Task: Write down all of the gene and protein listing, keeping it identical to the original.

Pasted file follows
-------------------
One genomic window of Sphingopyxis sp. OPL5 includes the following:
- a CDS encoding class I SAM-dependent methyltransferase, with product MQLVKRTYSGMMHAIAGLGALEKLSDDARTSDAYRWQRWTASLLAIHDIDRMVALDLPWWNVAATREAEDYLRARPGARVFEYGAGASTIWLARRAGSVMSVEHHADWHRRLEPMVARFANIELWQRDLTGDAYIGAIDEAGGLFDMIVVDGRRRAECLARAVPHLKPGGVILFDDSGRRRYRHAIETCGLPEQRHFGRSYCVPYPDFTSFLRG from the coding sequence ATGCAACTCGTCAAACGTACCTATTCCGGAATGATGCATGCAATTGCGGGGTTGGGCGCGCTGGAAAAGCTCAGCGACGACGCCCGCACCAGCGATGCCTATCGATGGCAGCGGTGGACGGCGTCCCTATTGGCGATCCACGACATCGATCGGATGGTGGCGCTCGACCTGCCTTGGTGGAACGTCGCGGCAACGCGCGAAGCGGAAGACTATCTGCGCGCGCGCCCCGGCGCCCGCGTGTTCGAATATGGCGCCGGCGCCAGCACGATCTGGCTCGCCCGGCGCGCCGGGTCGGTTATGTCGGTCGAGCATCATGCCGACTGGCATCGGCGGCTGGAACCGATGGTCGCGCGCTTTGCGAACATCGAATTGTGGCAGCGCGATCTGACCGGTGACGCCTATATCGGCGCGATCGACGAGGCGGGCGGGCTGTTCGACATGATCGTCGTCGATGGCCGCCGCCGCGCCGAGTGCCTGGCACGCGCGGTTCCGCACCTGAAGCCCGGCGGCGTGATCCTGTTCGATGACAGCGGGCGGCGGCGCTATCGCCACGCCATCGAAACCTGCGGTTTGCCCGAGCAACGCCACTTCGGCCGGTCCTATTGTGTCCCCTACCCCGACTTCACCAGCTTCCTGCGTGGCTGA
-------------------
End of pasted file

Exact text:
One genomic window of Sphingopyxis sp. OPL5 includes the following:
- a CDS encoding class I SAM-dependent methyltransferase, with product MQLVKRTYSGMMHAIAGLGALEKLSDDARTSDAYRWQRWTASLLAIHDIDRMVALDLPWWNVAATREAEDYLRARPGARVFEYGAGASTIWLARRAGSVMSVEHHADWHRRLEPMVARFANIELWQRDLTGDAYIGAIDEAGGLFDMIVVDGRRRAECLARAVPHLKPGGVILFDDSGRRRYRHAIETCGLPEQRHFGRSYCVPYPDFTSFLRG from the coding sequence ATGCAACTCGTCAAACGTACCTATTCCGGAATGATGCATGCAATTGCGGGGTTGGGCGCGCTGGAAAAGCTCAGCGACGACGCCCGCACCAGCGATGCCTATCGATGGCAGCGGTGGACGGCGTCCCTATTGGCGATCCACGACATCGATCGGATGGTGGCGCTCGACCTGCCTTGGTGGAACGTCGCGGCAACGCGCGAAGCGGAAGACTATCTGCGCGCGCGCCCCGGCGCCCGCGTGTTCGAATATGGCGCCGGCGCCAGCACGATCTGGCTCGCCCGGCGCGCCGGGTCGGTTATGTCGGTCGAGCATCATGCCGACTGGCATCGGCGGCTGGAACCGATGGTCGCGCGCTTTGCGAACATCGAATTGTGGCAGCGCGATCTGACCGGTGACGCCTATATCGGCGCGATCGACGAGGCGGGCGGGCTGTTCGACATGATCGTCGTCGATGGCCGCCGCCGCGCCGAGTGCCTGGCACGCGCGGTTCCGCACCTGAAGCCCGGCGGCGTGATCCTGTTCGATGACAGCGGGCGGCGGCGCTATCGCCACGCCATCGAAACCTGCGGTTTGCCCGAGCAACGCCACTTCGGCCGGTCCTATTGTGTCCCCTACCCCGACTTCACCAGCTTCCTGCGTGGCTGA